'Addicted' to Shopping?

The slope from Labor Day sale euphoria to the tremors of retail withdrawal could be a slippery one.

shopping-615.jpgnateOne/Flickr

This weekend, Americans will flock to shopping malls and computers to partake in the timeless U.S. tradition of the Labor Day sale. Shopping over the holiday weekend can range from unnerving to psychosis-inducing, so keep a level head with some perspective on retail psychology.

  • Should I worry about getting "addicted to" shopping? Surveys find that compulsive buying disorder affects between 5 percent and 15 percent of the population. Among adolescents, the rate has been found to be about 3.5 percent. Compulsive buying isn't a clinically recognized addiction, but psychologists have developed a test known as the Compulsive Buying Scale that screens for problematic behavior if you're concerned. Like other tests designed to identify signs of addiction, this one asks patients to self-report feelings of shame or guilt associated with shopping. If you score at or above 42, you might have a problem.
  • What conditions may make compulsive shopping more likely? Certain factors have been linked to an increased risk for problem shopping -- these include smoking regularly, using marijuana and other drugs, and suffering from mood disorders. There's been some question as to whether compulsive shopping is a hereditary issue; so far, the genetic research has been inconclusive, but scientists have observed anecdotally that compulsive buying can run in families. We don't know a lot about what causes compulsive buying disorder, but studies note similarities between it and other behavioral disorders such as obsessive compulsiveness, which can be treated through the use of SSRIs. Others hypothesize that shopping simulates drug-like effects among the afflicted, with each episode triggering successive releases of dopamine that make the reward centers of our brains light up.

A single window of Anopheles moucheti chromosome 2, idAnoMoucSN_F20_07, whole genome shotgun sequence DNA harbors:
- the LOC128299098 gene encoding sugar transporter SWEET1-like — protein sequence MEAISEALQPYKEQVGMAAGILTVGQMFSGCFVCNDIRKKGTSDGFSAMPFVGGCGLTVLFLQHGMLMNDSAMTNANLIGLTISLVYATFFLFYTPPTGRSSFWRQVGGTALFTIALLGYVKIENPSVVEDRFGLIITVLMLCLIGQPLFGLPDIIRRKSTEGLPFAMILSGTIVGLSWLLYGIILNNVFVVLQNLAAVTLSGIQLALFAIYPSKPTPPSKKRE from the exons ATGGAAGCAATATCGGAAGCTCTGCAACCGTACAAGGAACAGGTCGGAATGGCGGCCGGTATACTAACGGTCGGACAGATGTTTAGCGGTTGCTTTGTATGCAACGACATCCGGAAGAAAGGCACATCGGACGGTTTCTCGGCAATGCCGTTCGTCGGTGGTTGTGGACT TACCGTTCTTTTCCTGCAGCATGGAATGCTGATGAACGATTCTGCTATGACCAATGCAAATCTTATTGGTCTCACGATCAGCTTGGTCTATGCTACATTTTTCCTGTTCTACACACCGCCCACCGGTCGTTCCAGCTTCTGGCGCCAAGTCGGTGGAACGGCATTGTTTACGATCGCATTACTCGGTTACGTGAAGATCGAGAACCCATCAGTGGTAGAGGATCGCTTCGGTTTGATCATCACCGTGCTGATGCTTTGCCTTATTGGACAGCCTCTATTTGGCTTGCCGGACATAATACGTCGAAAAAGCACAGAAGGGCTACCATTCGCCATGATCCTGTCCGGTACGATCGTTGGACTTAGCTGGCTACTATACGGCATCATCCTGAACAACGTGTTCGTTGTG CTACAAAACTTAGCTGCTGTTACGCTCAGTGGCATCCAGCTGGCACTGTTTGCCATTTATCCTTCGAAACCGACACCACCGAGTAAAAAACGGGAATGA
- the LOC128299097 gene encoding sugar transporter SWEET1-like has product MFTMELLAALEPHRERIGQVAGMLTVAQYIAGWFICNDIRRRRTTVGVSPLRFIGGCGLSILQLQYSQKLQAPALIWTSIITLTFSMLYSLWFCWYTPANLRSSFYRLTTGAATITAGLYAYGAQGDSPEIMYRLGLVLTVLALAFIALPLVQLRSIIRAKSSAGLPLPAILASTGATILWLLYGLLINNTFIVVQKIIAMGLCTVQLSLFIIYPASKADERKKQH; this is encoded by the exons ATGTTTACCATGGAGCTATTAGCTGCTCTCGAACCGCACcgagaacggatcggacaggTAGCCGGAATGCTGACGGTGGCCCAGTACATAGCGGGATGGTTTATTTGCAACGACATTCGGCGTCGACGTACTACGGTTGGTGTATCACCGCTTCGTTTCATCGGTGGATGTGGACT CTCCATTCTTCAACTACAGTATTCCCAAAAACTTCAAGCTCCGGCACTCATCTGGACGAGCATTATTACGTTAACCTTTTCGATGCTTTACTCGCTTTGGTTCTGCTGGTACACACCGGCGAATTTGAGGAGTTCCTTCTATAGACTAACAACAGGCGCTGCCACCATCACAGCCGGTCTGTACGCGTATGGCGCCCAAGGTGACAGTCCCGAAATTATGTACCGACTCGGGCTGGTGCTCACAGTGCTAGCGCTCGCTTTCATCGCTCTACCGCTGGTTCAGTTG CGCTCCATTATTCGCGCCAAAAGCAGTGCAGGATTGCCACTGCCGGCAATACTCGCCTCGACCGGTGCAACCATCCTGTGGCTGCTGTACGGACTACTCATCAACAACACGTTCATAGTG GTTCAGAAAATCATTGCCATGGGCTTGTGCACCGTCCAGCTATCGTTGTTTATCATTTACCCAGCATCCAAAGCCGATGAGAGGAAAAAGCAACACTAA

• Who tends to buy things they don't need, and what do they buy? study of county yard sales and thrift shops by sociologists at Penn State and Brigham Young University found that in times of economic distress, lower- and middle-income individuals shop at these venues more often. But it's not comfort shopping they're doing; their purchases include more furniture and clothing. By contrast, wealthier people look to "antiques and trinkets." More broadly, compulsive shoppers tend to go after relatively cheap items (but then buy lots of them); shoes, jewelry, and cosmetics rank among the top five categories of purchases.
  • How can you avoid making emotional purchases? The term "retail therapy" brings along a bad taste -- it implies irrational behavior you could've avoided if only you'd exercised a bit more self-control. But new research suggests that some people engage in anticipatory shopping as a way to handle stressful situations before the fact. In a study of Northwestern University students, scientists told a group of participants that they'd be subjected to an intelligence test. Moments before the test, that group and and a set of control students were made to undergo a shopping exercise. Researchers presented the students with a choice of intelligence-linked items, such as a dictionary, and completely neutral items, such as chocolate. The students who were slated to take the intelligence test were willing to pay more for the items that made them feel smart compared to the neutral items. The findings support the notion that all purchases are motivated to some degree by emotions, and that the best way to resist is either to establish rigid systems in a bid to make shopping less of a temptation -- shredding your credit cards, for example -- or to acknowledge your vulnerabilities when you're at the mall.
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Brian Fung is the technology writer at National Journal. He was previously an associate editor at The Atlantic and has written for Foreign Policy and The Washington Post.

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